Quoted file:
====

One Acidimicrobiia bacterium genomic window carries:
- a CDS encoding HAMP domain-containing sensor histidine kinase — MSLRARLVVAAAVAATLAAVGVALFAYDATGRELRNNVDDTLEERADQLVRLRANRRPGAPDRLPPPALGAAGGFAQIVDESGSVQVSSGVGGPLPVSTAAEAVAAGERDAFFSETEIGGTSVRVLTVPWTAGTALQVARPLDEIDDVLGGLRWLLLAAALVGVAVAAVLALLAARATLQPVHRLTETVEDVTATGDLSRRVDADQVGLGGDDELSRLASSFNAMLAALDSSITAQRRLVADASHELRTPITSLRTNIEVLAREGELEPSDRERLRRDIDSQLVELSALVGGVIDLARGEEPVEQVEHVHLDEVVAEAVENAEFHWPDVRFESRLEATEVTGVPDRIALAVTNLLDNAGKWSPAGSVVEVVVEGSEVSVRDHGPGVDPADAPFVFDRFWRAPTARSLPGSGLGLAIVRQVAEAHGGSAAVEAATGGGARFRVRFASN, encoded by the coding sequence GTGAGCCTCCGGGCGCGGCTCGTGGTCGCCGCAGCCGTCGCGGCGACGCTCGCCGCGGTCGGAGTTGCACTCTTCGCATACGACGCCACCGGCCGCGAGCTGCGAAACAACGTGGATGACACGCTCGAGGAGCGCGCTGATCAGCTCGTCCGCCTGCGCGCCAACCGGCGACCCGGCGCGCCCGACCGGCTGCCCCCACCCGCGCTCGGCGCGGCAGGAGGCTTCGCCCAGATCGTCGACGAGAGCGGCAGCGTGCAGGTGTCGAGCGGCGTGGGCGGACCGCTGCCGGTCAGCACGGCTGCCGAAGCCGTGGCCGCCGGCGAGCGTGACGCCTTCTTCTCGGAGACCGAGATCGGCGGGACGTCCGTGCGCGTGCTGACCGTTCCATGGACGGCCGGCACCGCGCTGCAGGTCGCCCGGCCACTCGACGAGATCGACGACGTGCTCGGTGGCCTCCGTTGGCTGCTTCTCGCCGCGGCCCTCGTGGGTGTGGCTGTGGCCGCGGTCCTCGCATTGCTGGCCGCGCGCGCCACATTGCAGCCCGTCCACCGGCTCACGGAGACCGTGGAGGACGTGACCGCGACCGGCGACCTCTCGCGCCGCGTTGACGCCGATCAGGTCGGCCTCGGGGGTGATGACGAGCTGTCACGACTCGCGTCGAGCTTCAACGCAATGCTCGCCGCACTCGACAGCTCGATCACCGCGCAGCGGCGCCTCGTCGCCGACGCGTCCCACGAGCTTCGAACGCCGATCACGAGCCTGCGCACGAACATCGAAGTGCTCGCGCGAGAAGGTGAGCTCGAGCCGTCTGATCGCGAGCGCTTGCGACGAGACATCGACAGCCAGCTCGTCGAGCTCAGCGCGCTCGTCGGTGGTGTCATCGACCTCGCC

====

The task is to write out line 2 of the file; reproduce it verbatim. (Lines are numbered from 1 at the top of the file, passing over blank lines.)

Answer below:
- a CDS encoding HAMP domain-containing sensor histidine kinase — MSLRARLVVAAAVAATLAAVGVALFAYDATGRELRNNVDDTLEERADQLVRLRANRRPGAPDRLPPPALGAAGGFAQIVDESGSVQVSSGVGGPLPVSTAAEAVAAGERDAFFSETEIGGTSVRVLTVPWTAGTALQVARPLDEIDDVLGGLRWLLLAAALVGVAVAAVLALLAARATLQPVHRLTETVEDVTATGDLSRRVDADQVGLGGDDELSRLASSFNAMLAALDSSITAQRRLVADASHELRTPITSLRTNIEVLAREGELEPSDRERLRRDIDSQLVELSALVGGVIDLARGEEPVEQVEHVHLDEVVAEAVENAEFHWPDVRFESRLEATEVTGVPDRIALAVTNLLDNAGKWSPAGSVVEVVVEGSEVSVRDHGPGVDPADAPFVFDRFWRAPTARSLPGSGLGLAIVRQVAEAHGGSAAVEAATGGGARFRVRFASN, encoded by the coding sequence GTGAGCCTCCGGGCGCGGCTCGTGGTCGCCGCAGCCGTCGCGGCGACGCTCGCCGCGGTCGGAGTTGCACTCTTCGCATACGACGCCACCGGCCGCGAGCTGCGAAACAACGTGGATGACACGCTCGAGGAGCGCGCTGATCAGCTCGTCCGCCTGCGCGCCAACCGGCGACCCGGCGCGCCCGACCGGCTGCCCCCACCCGCGCTCGGCGCGGCAGGAGGCTTCGCCCAGATCGTCGACGAGAGCGGCAGCGTGCAGGTGTCGAGCGGCGTGGGCGGACCGCTGCCGGTCAGCACGGCTGCCGAAGCCGTGGCCGCCGGCGAGCGTGACGCCTTCTTCTCGGAGACCGAGATCGGCGGGACGTCCGTGCGCGTGCTGACCGTTCCATGGACGGCCGGCACCGCGCTGCAGGTCGCCCGGCCACTCGACGAGATCGACGACGTGCTCGGTGGCCTCCGTTGGCTGCTTCTCGCCGCGGCCCTCGTGGGTGTGGCTGTGGCCGCGGTCCTCGCATTGCTGGCCGCGCGCGCCACATTGCAGCCCGTCCACCGGCTCACGGAGACCGTGGAGGACGTGACCGCGACCGGCGACCTCTCGCGCCGCGTTGACGCCGATCAGGTCGGCCTCGGGGGTGATGACGAGCTGTCACGACTCGCGTCGAGCTTCAACGCAATGCTCGCCGCACTCGACAGCTCGATCACCGCGCAGCGGCGCCTCGTCGCCGACGCGTCCCACGAGCTTCGAACGCCGATCACGAGCCTGCGCACGAACATCGAAGTGCTCGCGCGAGAAGGTGAGCTCGAGCCGTCTGATCGCGAGCGCTTGCGACGAGACATCGACAGCCAGCTCGTCGAGCTCAGCGCGCTCGTCGGTGGTGTCATCGACCTCGCC